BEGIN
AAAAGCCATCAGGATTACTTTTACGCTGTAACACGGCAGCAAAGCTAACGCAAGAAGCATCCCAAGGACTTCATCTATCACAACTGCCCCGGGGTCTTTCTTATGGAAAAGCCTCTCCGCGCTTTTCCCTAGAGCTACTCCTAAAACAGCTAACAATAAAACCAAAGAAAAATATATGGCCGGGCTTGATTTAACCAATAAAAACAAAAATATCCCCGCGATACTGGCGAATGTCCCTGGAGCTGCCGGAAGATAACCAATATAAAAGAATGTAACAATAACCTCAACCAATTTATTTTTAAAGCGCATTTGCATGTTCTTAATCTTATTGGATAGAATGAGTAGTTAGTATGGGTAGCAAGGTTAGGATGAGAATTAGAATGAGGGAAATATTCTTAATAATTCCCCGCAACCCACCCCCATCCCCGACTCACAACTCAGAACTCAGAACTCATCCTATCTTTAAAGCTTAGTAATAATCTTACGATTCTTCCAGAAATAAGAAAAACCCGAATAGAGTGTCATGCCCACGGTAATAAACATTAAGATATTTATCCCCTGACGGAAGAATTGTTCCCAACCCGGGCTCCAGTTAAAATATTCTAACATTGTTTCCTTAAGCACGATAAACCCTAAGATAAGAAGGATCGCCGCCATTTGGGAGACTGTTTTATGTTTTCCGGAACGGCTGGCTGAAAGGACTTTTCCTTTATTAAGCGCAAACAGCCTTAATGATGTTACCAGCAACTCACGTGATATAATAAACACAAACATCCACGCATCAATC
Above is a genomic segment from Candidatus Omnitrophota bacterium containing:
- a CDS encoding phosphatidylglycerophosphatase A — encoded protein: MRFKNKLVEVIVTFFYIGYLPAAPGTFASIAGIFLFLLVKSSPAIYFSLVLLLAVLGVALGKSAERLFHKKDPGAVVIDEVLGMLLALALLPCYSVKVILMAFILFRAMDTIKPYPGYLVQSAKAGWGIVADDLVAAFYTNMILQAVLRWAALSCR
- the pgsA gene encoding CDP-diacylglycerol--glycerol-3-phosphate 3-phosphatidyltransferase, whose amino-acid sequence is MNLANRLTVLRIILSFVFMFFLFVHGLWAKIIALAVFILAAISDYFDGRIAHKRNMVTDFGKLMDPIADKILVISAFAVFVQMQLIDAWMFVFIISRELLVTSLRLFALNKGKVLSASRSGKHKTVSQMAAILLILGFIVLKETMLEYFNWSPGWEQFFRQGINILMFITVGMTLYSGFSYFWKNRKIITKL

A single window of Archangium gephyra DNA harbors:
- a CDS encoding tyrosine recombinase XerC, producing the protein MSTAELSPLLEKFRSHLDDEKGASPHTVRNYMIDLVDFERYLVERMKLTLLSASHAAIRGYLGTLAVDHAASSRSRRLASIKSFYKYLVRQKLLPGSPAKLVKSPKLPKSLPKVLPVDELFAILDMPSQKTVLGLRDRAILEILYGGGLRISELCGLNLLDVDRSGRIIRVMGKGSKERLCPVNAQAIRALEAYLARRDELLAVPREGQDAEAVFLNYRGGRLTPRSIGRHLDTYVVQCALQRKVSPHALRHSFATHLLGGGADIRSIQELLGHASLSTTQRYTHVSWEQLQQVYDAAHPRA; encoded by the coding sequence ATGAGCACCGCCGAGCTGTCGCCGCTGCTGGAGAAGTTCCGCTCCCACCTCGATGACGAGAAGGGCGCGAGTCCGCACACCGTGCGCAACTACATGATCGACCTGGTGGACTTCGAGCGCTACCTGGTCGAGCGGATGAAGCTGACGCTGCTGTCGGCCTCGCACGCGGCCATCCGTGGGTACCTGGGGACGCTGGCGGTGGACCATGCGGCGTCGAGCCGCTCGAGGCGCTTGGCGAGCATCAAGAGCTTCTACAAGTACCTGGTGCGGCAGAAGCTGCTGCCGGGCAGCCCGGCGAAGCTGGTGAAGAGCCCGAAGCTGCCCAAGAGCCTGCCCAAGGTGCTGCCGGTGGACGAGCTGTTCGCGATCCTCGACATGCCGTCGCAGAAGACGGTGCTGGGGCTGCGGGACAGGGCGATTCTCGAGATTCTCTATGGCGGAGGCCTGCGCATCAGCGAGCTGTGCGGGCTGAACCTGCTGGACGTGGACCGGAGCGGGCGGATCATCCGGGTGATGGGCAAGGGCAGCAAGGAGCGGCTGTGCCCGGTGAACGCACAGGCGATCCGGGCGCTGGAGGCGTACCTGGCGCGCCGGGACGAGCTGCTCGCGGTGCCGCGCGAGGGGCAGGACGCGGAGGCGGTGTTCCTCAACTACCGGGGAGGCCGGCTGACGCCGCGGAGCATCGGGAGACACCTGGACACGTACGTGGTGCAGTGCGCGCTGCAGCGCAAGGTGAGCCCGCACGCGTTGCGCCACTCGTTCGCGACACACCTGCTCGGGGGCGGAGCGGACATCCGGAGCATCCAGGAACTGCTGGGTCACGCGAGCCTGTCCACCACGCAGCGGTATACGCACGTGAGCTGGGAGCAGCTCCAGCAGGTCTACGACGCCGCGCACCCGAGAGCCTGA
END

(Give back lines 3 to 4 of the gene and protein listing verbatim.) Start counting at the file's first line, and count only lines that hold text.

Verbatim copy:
- a CDS encoding phosphatidylglycerophosphatase A — encoded protein: MRFKNKLVEVIVTFFYIGYLPAAPGTFASIAGIFLFLLVKSSPAIYFSLVLLLAVLGVALGKSAERLFHKKDPGAVVIDEVLGMLLALALLPCYSVKVILMAFILFRAMDTIKPYPGYLVQSAKAGWGIVADDLVAAFYTNMILQAVLRWAALSCR
- the pgsA gene encoding CDP-diacylglycerol--glycerol-3-phosphate 3-phosphatidyltransferase, whose amino-acid sequence is MNLANRLTVLRIILSFVFMFFLFVHGLWAKIIALAVFILAAISDYFDGRIAHKRNMVTDFGKLMDPIADKILVISAFAVFVQMQLIDAWMFVFIISRELLVTSLRLFALNKGKVLSASRSGKHKTVSQMAAILLILGFIVLKETMLEYFNWSPGWEQFFRQGINILMFITVGMTLYSGFSYFWKNRKIITKL